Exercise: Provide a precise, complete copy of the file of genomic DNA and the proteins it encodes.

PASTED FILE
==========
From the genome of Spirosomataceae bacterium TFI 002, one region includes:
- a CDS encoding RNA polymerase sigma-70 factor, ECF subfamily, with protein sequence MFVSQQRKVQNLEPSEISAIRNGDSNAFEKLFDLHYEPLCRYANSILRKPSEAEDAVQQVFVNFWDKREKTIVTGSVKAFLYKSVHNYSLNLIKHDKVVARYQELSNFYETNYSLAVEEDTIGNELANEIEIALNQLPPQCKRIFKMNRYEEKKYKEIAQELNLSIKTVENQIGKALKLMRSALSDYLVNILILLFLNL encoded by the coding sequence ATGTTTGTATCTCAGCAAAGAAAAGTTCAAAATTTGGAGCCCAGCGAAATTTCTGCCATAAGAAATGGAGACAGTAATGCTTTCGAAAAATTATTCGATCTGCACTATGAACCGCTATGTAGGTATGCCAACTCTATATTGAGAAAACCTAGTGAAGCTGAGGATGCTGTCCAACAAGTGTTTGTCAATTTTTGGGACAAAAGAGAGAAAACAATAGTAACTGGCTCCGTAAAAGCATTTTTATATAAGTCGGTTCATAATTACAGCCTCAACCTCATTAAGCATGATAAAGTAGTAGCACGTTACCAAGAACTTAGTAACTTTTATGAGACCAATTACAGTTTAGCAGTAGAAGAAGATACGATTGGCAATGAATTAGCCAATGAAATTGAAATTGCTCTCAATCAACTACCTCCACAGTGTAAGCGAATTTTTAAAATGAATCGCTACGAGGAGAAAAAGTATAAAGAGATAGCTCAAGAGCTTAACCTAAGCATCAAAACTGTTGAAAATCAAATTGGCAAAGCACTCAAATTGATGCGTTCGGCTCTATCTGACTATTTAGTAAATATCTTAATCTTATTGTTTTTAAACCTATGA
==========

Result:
From the genome of Spirosomataceae bacterium TFI 002, one region includes:
- a CDS encoding RNA polymerase sigma-70 factor, ECF subfamily, with protein sequence MFVSQQRKVQNLEPSEISAIRNGDSNAFEKLFDLHYEPLCRYANSILRKPSEAEDAVQQVFVNFWDKREKTIVTGSVKAFLYKSVHNYSLNLIKHDKVVARYQELSNFYETNYSLAVEEDTIGNELANEIEIALNQLPPQCKRIFKMNRYEEKKYKEIAQELNLSIKTVENQIGKALKLMRSALSDYLVNILILLFLNL encoded by the coding sequence ATGTTTGTATCTCAGCAAAGAAAAGTTCAAAATTTGGAGCCCAGCGAAATTTCTGCCATAAGAAATGGAGACAGTAATGCTTTCGAAAAATTATTCGATCTGCACTATGAACCGCTATGTAGGTATGCCAACTCTATATTGAGAAAACCTAGTGAAGCTGAGGATGCTGTCCAACAAGTGTTTGTCAATTTTTGGGACAAAAGAGAGAAAACAATAGTAACTGGCTCCGTAAAAGCATTTTTATATAAGTCGGTTCATAATTACAGCCTCAACCTCATTAAGCATGATAAAGTAGTAGCACGTTACCAAGAACTTAGTAACTTTTATGAGACCAATTACAGTTTAGCAGTAGAAGAAGATACGATTGGCAATGAATTAGCCAATGAAATTGAAATTGCTCTCAATCAACTACCTCCACAGTGTAAGCGAATTTTTAAAATGAATCGCTACGAGGAGAAAAAGTATAAAGAGATAGCTCAAGAGCTTAACCTAAGCATCAAAACTGTTGAAAATCAAATTGGCAAAGCACTCAAATTGATGCGTTCGGCTCTATCTGACTATTTAGTAAATATCTTAATCTTATTGTTTTTAAACCTATGA